Thoughts??

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a month is not long enough, especially with the steep learning curve of the gluten free diet.     keep gluten free for at least 6 months, retest, and perhaps you can find another doc that will dx on the +gene, improved condition and lower numbers.

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Get to another GI who is celiac-savvy.  Your numbers are going up.   A month is not long enough for any celiac to heal.  All leading celiac centers recommend three to six months.  Why?  Because the learning curve for the diet is steep.  It is HARD to make correct dietary changes.   You are probably not really gluten free at this point.  Get an endoscopy as blood tests are not perfect.  Intestinal biopsies are still the gold standard in diagnosing celiac disease.  STILL.  

Later, report this doctor who does not follow the GI Association guidelines in diagnosing celiac disease.  Google it.   Doctors need to keep up.  This GI does not sound like he or she reads any medical journals or subscribes to medical news.   

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I know it is a bit abnormal but by example after my last exposure I spent 7 weeks with diarrhea, I assume this was my raised antibodies and how long they took to go down. They do say 2-6 weeks for some symptoms to go away because of antibodies, intestinal damage can take 6 months to 2 years to heal. You can also get various other AI issues and or nervous system issues that can complicate matters.
Every mess up can keep causing more damage and delay healing for weeks-months.

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I have thyroid antibodies. They are actually pretty high. Over 600 for Thyroid Perioxidase Ab. The soonest I can get into Columbia is January :( I started eating gluten at 1 meal each day and i am miserable. constipated with occasional urgent diarrhea, headaches, my skin looks like crap, bloated. Just miserable. I'm going to try to find a celiac savvy doctor that can do the endoscopy sooner. I also have 2 kids and since I carry both genetic markers I want a dx so I can demand they be tested.

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Sounds like a good plan.  

I can share that my thyroid antibodies were once over 2,000.  On the gluten free diet to treat my celiac disease, my thyroid antibodies went way down and my thyroid enlargement and nodules went away.  My thyroid antibodies do increase if I get a gluten exposure now.  That is something to look forward to.  I can see why the thyroid websites recommend the AIP (Autoimmune Paleo) diet which happens to be gluten free.   Scripps in San Diegomis crowd funding to test the AIP diet in Hashimoto patients.  This diet worked in Inflammatory Bowel patients (Crohn’s and Ulcerative Colitis).  They achieved a 78% remission rate in six weeks based on IBD bio markers.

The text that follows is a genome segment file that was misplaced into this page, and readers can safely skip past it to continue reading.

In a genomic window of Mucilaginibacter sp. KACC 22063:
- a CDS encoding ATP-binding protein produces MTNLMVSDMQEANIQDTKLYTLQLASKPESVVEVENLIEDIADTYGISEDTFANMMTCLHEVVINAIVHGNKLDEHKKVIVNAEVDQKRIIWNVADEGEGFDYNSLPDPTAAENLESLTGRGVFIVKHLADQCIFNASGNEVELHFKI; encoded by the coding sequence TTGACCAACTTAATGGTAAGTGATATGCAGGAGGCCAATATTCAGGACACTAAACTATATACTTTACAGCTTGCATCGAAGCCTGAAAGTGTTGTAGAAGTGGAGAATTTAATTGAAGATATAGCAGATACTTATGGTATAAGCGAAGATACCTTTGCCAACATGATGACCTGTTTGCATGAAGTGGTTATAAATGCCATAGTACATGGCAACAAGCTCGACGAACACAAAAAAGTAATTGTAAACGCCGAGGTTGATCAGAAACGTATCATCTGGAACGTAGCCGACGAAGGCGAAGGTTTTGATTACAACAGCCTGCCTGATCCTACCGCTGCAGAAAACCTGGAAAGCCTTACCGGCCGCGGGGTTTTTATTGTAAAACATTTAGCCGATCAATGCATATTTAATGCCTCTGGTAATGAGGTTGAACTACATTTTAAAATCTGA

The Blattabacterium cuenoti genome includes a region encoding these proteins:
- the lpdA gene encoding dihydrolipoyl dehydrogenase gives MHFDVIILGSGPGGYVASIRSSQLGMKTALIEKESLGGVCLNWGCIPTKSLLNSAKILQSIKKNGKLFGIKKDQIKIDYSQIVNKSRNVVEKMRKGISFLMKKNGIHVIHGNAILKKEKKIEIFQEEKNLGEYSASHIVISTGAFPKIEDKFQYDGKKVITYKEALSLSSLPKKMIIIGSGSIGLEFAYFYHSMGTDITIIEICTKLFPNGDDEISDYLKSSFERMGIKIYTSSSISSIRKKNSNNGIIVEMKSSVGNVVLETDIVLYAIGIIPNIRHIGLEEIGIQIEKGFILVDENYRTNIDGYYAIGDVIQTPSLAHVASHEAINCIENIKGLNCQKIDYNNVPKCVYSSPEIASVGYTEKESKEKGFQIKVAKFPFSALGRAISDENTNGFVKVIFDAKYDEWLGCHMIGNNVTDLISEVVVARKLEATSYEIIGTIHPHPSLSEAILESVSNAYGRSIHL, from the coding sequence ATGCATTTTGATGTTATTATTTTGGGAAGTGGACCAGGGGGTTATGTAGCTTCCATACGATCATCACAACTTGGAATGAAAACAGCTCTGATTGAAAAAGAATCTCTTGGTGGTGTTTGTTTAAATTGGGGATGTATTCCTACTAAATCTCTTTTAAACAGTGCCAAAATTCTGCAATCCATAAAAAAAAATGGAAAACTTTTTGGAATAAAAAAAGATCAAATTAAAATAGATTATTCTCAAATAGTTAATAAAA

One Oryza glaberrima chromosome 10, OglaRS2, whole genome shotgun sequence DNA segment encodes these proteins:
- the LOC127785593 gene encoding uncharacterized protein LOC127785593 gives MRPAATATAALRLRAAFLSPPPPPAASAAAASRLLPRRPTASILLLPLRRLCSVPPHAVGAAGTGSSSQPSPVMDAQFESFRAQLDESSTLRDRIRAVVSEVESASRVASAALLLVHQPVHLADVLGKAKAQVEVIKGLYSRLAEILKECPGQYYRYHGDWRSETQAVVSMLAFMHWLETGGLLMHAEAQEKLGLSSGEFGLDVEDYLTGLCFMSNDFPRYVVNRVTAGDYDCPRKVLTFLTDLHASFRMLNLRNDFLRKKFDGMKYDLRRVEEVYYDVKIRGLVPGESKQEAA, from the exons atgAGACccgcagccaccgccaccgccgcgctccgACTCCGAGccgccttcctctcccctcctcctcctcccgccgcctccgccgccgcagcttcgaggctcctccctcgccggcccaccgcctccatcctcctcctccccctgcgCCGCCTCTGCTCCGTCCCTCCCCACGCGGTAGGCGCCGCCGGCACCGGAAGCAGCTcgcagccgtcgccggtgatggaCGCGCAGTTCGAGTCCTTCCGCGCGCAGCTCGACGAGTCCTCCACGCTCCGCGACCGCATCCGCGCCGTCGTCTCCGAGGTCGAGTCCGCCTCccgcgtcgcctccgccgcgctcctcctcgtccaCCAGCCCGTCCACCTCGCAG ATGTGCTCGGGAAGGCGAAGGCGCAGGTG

Food can heal!  

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how much gluten do i need to be eating before my endoscopy? It is scheduled for early january. I went back to my normal eating habits and of course I am miserable :( So how much do i need to be eating per day to ensure my test is still accurate but hopefully lessening how awful i feel?

 

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12 minutes ago, Carrie1024 said:

how much gluten do i need to be eating before my endoscopy? It is scheduled for early january. I went back to my normal eating habits and of course I am miserable :( So how much do i need to be eating per day to ensure my test is still accurate but hopefully lessening how awful i feel?

 

1-2 slices of bread a day for 2 weeks, some get by with a few tsp of vital wheat gluten a day. You can try eating at night and sleeping off the worst of it.

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Yep, Ennis gave you the standard length of time.  If you can stand it, add an extra week for insurance.  But that is not based on medical evidence, but my own personal opinion (though the range used to be 2 to 6 weeks).    All celiacs are a bit different and I am a bit cautious or conservative.  

Watch this diet by a leading expert, Dr. Murray at the Mayo Clinic:

http://celiacblog.mayoclinic.org/2015/11/23/was-my-gluten-challenge-too-short/?_ga=2.103590147.2044139853.1544293418-1633328668.1540519767